Always understand the area your rental is located. I rehab some units, where prices are going up, much differently than areas where it will be a while until there is any need to make a unit nicer. Still the mechanical, heating, electric need to be cared for the same on every unit.
    Chris Brall from Crown Point, Indiana
    Replied 3 months ago
    What about arv? Nicer home more arv? More on the refi check.
    Jace Perry Developer from Coeur d'Alene, ID
    Replied 3 months ago
    What tools can you use online to pull comps and market research other than depending on a realtor?
    Alexander Felice Guy with Great Hair from Las Vegas, NV
    Replied 3 months ago
    no online tool as of yet comes even close to understanding individual markets like the people who live in them. Realtors should know ARV comps Property managers should know rental comps
    Pablo Miguel Hernandez Rental Property Investor from Nashville, TN
    Replied 3 months ago
    Hey Alex - Thank you for this article. Very helpful, I'm in the midst of my 1st BRRRR project and currently deciding just how much I want to rehab the property. In regards to this advice - "Try to improve the property to the same level as the next closest neighbor—and no more than that. It’s one thing to provide a nice space for your guests, but you wouldn’t build a mansion in a trailer park right?" what if the property's next door have granite, wood floors, ceiling fans, etc. - would you recommend going with all of the above?
    Alexander Felice Guy with Great Hair from Las Vegas, NV
    Replied 3 months ago
    think of it this way. If that house goes on the market for rent at the same price as yours, and has all those amenities, which is the prospective tenant going to choose? if the house next door is worth $1200 in rent as it is, what's yours worth? If you want it to be worth in rent what the house next door is worth in rent, it has to look the same
    Gilbert Lugo from West Palm Beach, Florida
    Replied 3 months ago
    Can’t deny I was a bit guilty of the over-improvement syndrome and kind of falling in love with it but hey you live and thanks to that I’ve learned.
    Andrew Syrios Residential Real Estate Investor from Kansas City, Missouri
    Replied 3 months ago
    Great article! Over-improving properties is a very, very common mistake for rehabbers.
    Gregory Delmonico Rental Property Investor from Louisville, KY
    Replied 3 months ago
    It's as simple as this: You're selling a product, an apartment. How do you market a product that's exactly the same as the competition? What's your competitive advantage? What's your product differentiation? Why would a prospective tenant choose your apartment over the competition if it's the same? Lacking product differentiation leads to competing on price. It's certainly not a position you want to be in, as you don't know the competition's financial position on their property. What if they paid all cash for their property or if their property is paid off? They have the liberty to cut their requested rent amount to gain a tenant. By differentiating your product in the market, you create a "unique product" and can ask for a higher rent due to the differentiating features. For example, stainless steel appliances, washer/dryer in the apartment, or "wood-like" laminate floors.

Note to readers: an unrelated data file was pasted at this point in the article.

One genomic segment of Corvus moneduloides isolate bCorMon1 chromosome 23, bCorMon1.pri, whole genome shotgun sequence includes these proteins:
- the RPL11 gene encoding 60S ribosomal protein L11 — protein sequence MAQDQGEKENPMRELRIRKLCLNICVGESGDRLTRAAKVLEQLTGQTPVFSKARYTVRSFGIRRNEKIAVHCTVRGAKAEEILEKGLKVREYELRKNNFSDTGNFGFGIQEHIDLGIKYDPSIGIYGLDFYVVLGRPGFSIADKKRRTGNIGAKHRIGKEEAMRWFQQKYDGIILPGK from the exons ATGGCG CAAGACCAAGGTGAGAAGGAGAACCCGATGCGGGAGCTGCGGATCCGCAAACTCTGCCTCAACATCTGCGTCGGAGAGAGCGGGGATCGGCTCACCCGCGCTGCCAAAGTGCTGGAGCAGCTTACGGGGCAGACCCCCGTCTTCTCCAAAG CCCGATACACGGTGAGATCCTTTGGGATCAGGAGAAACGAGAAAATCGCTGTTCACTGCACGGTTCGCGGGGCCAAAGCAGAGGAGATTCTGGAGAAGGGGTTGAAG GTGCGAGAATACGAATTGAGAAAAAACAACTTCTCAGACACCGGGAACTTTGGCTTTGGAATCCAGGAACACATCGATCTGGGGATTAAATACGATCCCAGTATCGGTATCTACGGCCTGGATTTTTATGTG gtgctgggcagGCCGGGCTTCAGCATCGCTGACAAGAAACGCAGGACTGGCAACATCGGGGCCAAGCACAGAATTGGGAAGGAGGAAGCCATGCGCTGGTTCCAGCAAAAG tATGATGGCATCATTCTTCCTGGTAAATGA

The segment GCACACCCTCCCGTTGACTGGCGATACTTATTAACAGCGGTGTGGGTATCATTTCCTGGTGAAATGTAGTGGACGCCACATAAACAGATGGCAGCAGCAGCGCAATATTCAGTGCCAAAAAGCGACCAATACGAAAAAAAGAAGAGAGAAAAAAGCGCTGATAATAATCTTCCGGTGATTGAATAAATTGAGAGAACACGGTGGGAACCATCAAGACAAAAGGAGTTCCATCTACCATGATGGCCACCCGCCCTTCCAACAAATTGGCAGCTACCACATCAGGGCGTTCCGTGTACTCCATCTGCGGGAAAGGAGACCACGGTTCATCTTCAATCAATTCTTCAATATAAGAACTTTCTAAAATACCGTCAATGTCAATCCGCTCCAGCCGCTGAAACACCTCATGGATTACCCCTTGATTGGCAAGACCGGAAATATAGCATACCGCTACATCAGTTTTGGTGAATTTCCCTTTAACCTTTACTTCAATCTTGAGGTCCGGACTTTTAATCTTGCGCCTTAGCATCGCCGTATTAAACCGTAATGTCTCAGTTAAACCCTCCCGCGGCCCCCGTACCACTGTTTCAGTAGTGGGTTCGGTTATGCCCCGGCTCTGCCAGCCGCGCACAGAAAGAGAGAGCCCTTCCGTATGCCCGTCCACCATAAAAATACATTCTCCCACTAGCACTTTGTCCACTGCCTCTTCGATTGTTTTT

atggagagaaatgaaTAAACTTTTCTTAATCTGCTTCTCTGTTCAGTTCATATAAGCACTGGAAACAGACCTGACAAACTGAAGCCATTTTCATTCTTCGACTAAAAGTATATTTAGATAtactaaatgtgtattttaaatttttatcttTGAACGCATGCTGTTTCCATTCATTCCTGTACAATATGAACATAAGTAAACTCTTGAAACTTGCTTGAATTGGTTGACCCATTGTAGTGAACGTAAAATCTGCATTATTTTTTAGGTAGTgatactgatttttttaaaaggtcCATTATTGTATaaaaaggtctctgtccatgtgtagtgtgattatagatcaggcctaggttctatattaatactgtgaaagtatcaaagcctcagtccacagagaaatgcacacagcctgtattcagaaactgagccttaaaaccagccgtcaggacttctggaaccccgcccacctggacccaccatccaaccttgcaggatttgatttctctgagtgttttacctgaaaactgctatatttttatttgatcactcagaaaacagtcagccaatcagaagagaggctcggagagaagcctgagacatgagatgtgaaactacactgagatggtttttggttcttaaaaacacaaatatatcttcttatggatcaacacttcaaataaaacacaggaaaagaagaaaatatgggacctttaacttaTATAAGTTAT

Wanda Wilkinson Real Estate Investor from Wichita, Kansas
    Replied about 2 months ago
    I am guilty of over-improving on rentals, and my partner (my brother) is too. The funny thing is that our biggest fights er-disagreements- were on what we thought was a valuable improvement. My brother wanted a custom privacy fence with custom gate. I thought he was crazy. I watched a lot of HGTV and INSISTED on removing the water heater and installing an outdoor tankless system for our 600 square ft house. I bought a $700 Koehler sink at the Habitat for Humanity Restore and talked my brother into installing it in one house. Anyway I am rambling. All of the improvements were appreciated by would-be renters and were commented on. The property managers got a crazy number of calls to see the places. We ended up with trendy millennials who wanted a place close to downtown. However, we spent a crazy amount of time on the places which I would not do again. My brother is very handy and he installed butcher block countertops from Lumber Liquidators on one house. I treated them with 3 coats of Waterlox.
    PETER PASQUALE
    Replied about 1 month ago
    Heres what we did. Shop shop shop. Ask everyone who they buy from. We found real WOOD cabinets dirt cheap and after 2 + years they are holding up well. We found quartz cheap too - by shopping around. Plus when I go in a store, I say show me the stuff that is 99 cents a square foot first, then I work UP from there. Shoot for stuff thats timeless and classic. Our tile, for example, which I've seen in some expensive homes was $2.99 a square foot. Price + Style + Decent quality. You can have it all. We have a caviar WOW factor in our rental, but we did it for close to McDonalds pricing. As far as workers, ask all your hispanic friends who they use. Some of the friends you can use and some you can't - but one of those friends will have the contractors license needed for the job. Every one of our hispanic workers has been hard working, honest and exceptional. I can't speak highly enough of our hispanic contact network.